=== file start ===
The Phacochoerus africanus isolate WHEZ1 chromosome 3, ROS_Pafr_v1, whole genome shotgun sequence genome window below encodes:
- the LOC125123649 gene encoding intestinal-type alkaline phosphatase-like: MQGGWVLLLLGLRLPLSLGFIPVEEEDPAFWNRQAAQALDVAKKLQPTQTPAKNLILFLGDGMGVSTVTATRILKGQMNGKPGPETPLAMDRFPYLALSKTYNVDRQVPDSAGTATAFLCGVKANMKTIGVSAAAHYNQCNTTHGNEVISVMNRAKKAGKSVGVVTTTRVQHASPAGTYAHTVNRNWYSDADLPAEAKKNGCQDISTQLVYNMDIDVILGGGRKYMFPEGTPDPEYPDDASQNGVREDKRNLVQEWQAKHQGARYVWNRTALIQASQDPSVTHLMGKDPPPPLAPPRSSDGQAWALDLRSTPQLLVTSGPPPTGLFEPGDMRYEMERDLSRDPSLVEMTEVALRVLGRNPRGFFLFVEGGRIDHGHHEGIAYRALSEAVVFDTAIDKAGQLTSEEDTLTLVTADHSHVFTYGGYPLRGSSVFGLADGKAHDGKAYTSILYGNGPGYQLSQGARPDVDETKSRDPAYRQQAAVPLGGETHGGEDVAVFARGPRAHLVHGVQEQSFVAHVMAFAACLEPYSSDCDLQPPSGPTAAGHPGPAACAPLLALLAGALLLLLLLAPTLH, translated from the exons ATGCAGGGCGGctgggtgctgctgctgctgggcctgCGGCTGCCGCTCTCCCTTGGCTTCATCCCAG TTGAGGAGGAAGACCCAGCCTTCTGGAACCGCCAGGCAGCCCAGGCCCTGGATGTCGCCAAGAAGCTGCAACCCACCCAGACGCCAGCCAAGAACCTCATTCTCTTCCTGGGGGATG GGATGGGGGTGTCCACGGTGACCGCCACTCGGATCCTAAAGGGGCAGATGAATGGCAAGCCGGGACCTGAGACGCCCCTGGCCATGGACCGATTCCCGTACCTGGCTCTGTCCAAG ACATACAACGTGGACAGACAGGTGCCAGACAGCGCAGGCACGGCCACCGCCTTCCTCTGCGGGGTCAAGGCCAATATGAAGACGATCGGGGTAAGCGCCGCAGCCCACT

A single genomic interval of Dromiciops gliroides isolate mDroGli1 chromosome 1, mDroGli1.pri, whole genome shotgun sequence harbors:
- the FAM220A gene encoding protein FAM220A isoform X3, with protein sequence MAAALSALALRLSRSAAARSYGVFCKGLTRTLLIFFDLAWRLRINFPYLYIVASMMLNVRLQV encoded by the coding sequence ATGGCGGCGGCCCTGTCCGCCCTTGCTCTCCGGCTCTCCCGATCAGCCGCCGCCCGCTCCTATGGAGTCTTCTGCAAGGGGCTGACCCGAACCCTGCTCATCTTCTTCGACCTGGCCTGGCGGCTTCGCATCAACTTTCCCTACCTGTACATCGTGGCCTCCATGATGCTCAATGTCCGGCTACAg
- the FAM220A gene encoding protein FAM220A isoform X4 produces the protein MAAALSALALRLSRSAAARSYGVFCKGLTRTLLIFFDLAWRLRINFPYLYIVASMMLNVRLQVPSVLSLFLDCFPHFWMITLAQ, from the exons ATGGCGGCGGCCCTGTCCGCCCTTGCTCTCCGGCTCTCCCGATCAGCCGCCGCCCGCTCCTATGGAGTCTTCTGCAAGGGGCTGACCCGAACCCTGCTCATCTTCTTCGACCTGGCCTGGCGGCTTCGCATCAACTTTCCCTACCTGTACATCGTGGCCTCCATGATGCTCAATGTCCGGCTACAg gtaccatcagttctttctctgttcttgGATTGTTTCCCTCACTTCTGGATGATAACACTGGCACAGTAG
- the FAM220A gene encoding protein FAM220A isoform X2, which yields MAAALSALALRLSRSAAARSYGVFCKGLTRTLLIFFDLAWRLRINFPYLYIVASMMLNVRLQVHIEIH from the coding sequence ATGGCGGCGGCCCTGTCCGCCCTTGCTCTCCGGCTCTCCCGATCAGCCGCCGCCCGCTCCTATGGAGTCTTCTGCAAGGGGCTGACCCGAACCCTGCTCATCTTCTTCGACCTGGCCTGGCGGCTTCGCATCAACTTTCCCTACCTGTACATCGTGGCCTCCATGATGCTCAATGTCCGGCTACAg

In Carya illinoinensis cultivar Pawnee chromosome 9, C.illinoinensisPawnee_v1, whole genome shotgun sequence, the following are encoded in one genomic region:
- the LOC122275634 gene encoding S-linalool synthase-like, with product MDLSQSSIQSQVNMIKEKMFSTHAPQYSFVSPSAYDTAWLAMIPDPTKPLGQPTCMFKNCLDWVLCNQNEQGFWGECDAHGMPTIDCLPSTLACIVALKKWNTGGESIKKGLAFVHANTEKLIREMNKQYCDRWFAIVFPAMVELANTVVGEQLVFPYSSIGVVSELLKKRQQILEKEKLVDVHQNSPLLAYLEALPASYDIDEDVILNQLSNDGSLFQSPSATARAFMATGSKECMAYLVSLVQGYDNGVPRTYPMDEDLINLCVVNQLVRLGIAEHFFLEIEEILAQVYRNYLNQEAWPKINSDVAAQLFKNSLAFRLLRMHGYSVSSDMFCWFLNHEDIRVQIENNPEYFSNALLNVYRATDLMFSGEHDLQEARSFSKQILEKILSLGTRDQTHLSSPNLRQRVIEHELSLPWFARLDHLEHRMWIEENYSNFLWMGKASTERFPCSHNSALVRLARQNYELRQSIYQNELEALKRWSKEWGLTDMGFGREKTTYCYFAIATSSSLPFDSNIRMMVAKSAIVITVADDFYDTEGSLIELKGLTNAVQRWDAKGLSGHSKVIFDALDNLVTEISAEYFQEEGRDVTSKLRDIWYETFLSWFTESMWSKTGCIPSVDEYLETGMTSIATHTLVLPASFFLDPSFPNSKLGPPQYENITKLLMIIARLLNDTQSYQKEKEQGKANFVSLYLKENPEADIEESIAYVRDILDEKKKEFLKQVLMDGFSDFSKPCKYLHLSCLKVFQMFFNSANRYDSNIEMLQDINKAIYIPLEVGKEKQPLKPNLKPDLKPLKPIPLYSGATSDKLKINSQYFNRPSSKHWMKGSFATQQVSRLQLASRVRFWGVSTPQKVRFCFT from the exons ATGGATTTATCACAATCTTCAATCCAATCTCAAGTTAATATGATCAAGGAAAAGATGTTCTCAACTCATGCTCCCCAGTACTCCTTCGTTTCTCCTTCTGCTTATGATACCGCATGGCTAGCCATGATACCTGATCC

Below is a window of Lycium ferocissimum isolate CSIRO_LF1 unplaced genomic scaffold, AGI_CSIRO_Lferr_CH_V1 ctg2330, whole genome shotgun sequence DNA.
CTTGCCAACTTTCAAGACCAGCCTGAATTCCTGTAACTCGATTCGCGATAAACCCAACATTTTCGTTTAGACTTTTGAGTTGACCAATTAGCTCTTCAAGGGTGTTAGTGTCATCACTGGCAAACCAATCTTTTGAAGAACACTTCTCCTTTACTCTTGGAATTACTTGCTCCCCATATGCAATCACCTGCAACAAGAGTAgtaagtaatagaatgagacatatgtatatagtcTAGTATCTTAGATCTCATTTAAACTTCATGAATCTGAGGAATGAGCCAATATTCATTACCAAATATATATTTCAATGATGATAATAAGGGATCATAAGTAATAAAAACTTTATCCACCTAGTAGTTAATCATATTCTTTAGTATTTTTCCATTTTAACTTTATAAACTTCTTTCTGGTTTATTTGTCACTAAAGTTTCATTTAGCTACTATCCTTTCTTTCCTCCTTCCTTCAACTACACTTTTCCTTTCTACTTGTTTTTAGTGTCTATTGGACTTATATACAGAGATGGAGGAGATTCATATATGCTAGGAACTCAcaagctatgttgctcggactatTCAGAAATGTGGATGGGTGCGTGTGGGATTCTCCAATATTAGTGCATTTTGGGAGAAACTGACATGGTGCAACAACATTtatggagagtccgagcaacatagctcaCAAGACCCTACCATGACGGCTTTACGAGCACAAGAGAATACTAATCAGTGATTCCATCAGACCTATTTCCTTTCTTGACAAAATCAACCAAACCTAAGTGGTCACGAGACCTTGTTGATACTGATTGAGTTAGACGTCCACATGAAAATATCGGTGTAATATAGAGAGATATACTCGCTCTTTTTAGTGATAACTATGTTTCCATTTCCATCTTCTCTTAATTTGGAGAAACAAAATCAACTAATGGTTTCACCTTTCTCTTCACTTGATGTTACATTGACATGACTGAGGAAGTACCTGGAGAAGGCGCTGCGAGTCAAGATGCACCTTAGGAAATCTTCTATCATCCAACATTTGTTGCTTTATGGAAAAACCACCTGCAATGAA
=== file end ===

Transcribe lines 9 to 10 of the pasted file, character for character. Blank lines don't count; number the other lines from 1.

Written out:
Below is a window of Lycium ferocissimum isolate CSIRO_LF1 unplaced genomic scaffold, AGI_CSIRO_Lferr_CH_V1 ctg2330, whole genome shotgun sequence DNA.
CTTGCCAACTTTCAAGACCAGCCTGAATTCCTGTAACTCGATTCGCGATAAACCCAACATTTTCGTTTAGACTTTTGAGTTGACCAATTAGCTCTTCAAGGGTGTTAGTGTCATCACTGGCAAACCAATCTTTTGAAGAACACTTCTCCTTTACTCTTGGAATTACTTGCTCCCCATATGCAATCACCTGCAACAAGAGTAgtaagtaatagaatgagacatatgtatatagtcTAGTATCTTAGATCTCATTTAAACTTCATGAATCTGAGGAATGAGCCAATATTCATTACCAAATATATATTTCAATGATGATAATAAGGGATCATAAGTAATAAAAACTTTATCCACCTAGTAGTTAATCATATTCTTTAGTATTTTTCCATTTTAACTTTATAAACTTCTTTCTGGTTTATTTGTCACTAAAGTTTCATTTAGCTACTATCCTTTCTTTCCTCCTTCCTTCAACTACACTTTTCCTTTCTACTTGTTTTTAGTGTCTATTGGACTTATATACAGAGATGGAGGAGATTCATATATGCTAGGAACTCAcaagctatgttgctcggactatTCAGAAATGTGGATGGGTGCGTGTGGGATTCTCCAATATTAGTGCATTTTGGGAGAAACTGACATGGTGCAACAACATTtatggagagtccgagcaacatagctcaCAAGACCCTACCATGACGGCTTTACGAGCACAAGAGAATACTAATCAGTGATTCCATCAGACCTATTTCCTTTCTTGACAAAATCAACCAAACCTAAGTGGTCACGAGACCTTGTTGATACTGATTGAGTTAGACGTCCACATGAAAATATCGGTGTAATATAGAGAGATATACTCGCTCTTTTTAGTGATAACTATGTTTCCATTTCCATCTTCTCTTAATTTGGAGAAACAAAATCAACTAATGGTTTCACCTTTCTCTTCACTTGATGTTACATTGACATGACTGAGGAAGTACCTGGAGAAGGCGCTGCGAGTCAAGATGCACCTTAGGAAATCTTCTATCATCCAACATTTGTTGCTTTATGGAAAAACCACCTGCAATGAA